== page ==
The relief effort in Puerto Rico continues, and it seems that, rather than leaning on mutual aid agreements that have traditionally helped U.S. utilities recover after disasters such as Hurricane Maria, the Puerto Rico Electric Power Authority has opted to hire a private company.
The company, known as Whitefish Energy, is based in Montana and seems to have no large-scale power grid experience. Per The Washington Post, Whitefish had just two full-time employees before the hurricane hit Puerto Rico, as they typically ramp up employment when they receive a contract. As of now, they have over 280 workers in Puerto Rico, most of them subcontractors.
The contract, which is worth $300 million, is by far the largest from Puerto Rico in the relief effort. It is also several orders of magnitude above any contract Whitefish has ever accepted (they received $1.3 million for an 11-month job in Arizona). Complicating the narrative is the fact that Whitefish’s chief executive Andy Techmanski is familiar with the Interior Secretary Ryan Zinke, though Zinke’s office claimed it had no role in securing the contract. On top of that, The Daily Beast reports that Whitefish is funded by a private-equity firm owned by a Trump donor. Joe Colonnetta is a general partner at HBC Investments, and has contributed large sums of money to Trump’s campaign. He gave over $50,000 dollars in 2016 alone, and his wife added over $30,000 more.
Thus, the decision to hire Whitefish looks more than a little suspicious, and the United States Congress has noticed. Per WaPo:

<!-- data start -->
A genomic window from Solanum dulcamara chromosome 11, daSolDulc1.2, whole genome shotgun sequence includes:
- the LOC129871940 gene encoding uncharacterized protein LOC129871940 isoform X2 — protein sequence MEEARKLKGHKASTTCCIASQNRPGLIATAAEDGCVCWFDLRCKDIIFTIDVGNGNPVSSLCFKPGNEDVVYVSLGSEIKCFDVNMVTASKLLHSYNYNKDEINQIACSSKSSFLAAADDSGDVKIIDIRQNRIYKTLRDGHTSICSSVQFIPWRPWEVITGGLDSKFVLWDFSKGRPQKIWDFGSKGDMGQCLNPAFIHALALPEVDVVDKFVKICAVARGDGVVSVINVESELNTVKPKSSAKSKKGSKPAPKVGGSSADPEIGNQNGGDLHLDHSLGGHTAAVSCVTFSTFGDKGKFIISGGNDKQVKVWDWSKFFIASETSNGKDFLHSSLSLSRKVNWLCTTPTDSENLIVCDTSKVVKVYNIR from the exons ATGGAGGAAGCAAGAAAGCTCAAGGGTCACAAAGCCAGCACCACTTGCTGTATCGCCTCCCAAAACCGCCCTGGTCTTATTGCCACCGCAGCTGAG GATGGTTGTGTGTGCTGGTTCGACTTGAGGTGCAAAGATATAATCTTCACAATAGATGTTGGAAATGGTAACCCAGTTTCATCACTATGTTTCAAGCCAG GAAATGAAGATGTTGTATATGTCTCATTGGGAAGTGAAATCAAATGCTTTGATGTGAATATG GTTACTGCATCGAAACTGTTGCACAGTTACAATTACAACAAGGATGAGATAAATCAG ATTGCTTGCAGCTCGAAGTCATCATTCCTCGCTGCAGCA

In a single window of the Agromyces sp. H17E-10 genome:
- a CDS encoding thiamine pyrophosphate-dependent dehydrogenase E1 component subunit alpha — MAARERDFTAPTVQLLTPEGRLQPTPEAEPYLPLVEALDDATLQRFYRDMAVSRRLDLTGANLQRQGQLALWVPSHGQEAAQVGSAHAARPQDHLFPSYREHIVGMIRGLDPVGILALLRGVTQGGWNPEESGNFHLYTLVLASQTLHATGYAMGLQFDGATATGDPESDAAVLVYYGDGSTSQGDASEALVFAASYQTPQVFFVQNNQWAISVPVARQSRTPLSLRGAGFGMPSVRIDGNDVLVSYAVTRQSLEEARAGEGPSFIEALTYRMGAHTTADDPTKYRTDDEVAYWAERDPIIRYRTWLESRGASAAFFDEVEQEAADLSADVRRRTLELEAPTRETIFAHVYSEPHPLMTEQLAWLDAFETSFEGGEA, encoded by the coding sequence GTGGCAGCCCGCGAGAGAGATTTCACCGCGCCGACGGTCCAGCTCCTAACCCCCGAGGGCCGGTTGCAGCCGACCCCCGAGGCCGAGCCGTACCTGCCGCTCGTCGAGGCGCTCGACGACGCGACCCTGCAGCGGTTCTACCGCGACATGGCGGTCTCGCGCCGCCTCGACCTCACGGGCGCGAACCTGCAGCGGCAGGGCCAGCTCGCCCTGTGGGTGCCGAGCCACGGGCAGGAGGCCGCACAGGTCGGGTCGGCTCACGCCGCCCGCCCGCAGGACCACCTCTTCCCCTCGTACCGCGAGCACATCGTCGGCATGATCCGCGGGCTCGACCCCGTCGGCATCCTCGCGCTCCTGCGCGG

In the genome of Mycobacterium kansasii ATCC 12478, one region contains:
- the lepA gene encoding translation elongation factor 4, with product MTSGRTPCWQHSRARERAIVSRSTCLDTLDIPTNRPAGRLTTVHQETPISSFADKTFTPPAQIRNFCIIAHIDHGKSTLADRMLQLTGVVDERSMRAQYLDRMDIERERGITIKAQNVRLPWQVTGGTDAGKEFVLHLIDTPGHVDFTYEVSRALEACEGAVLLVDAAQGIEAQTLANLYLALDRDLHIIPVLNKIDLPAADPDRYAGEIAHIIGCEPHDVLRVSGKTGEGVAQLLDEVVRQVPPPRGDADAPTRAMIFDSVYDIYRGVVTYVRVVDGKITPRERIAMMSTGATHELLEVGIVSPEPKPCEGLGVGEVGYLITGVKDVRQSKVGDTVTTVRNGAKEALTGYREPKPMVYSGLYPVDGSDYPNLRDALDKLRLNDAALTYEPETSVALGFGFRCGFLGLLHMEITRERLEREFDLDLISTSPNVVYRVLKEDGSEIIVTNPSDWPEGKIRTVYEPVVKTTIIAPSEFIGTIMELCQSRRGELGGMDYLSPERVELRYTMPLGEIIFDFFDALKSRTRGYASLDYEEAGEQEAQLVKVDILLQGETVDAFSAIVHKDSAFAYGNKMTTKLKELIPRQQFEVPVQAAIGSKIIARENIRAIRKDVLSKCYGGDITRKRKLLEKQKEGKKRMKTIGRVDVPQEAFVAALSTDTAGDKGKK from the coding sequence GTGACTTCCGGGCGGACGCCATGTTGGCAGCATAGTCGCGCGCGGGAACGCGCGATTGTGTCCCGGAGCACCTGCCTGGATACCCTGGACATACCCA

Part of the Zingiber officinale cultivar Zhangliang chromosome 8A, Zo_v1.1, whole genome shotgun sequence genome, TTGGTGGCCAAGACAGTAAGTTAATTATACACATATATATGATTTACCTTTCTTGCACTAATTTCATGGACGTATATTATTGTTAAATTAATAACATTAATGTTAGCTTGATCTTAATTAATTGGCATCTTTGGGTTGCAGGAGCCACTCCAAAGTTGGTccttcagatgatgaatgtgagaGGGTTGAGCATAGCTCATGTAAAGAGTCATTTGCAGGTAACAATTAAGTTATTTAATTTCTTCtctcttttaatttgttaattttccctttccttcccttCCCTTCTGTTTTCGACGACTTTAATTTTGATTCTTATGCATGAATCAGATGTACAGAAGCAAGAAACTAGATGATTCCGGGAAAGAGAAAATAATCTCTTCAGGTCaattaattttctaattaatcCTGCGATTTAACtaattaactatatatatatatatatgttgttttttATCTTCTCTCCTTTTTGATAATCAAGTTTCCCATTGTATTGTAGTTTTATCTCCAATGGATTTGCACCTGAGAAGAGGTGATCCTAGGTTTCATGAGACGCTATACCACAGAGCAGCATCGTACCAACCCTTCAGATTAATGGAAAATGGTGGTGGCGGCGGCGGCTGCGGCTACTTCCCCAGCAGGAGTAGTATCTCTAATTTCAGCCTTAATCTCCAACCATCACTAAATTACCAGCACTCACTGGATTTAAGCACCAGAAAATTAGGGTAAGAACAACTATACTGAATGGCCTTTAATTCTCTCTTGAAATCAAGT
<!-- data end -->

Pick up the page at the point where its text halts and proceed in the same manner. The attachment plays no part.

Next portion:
“The fact that there are so many utilities with experience in this and a huge track record of helping each other out, it is at least odd why [the utility] would go to Whitefish,” said Susan F. Tierney, a former senior official at the Energy Department and state regulatory agencies. “I’m scratching my head wondering how it all adds up.”
For their part, PREPA says that Whitefish was the first to agree to the power authority’s terms and conditions. Ricardo Ramos, the executive director, stated that Whitefish was the first to say they were available, and that PREPA was content with the company’s progress. The power authority hired them on Sept. 26, six days after the hurricane hit. For reference, Florida requested aid via the mutual aid agreements before Hurricane Irma hit, and received over 20,000 workers in return.
As of this writing, over 75 percent of Puerto Rico is still without power. The governor, Ricardo Rosselló, has said that power will be restored by Christmas, which Techmanski seems to doubt. The relief effort has been troubled from the get-go, and it seems as though this might continue that trend.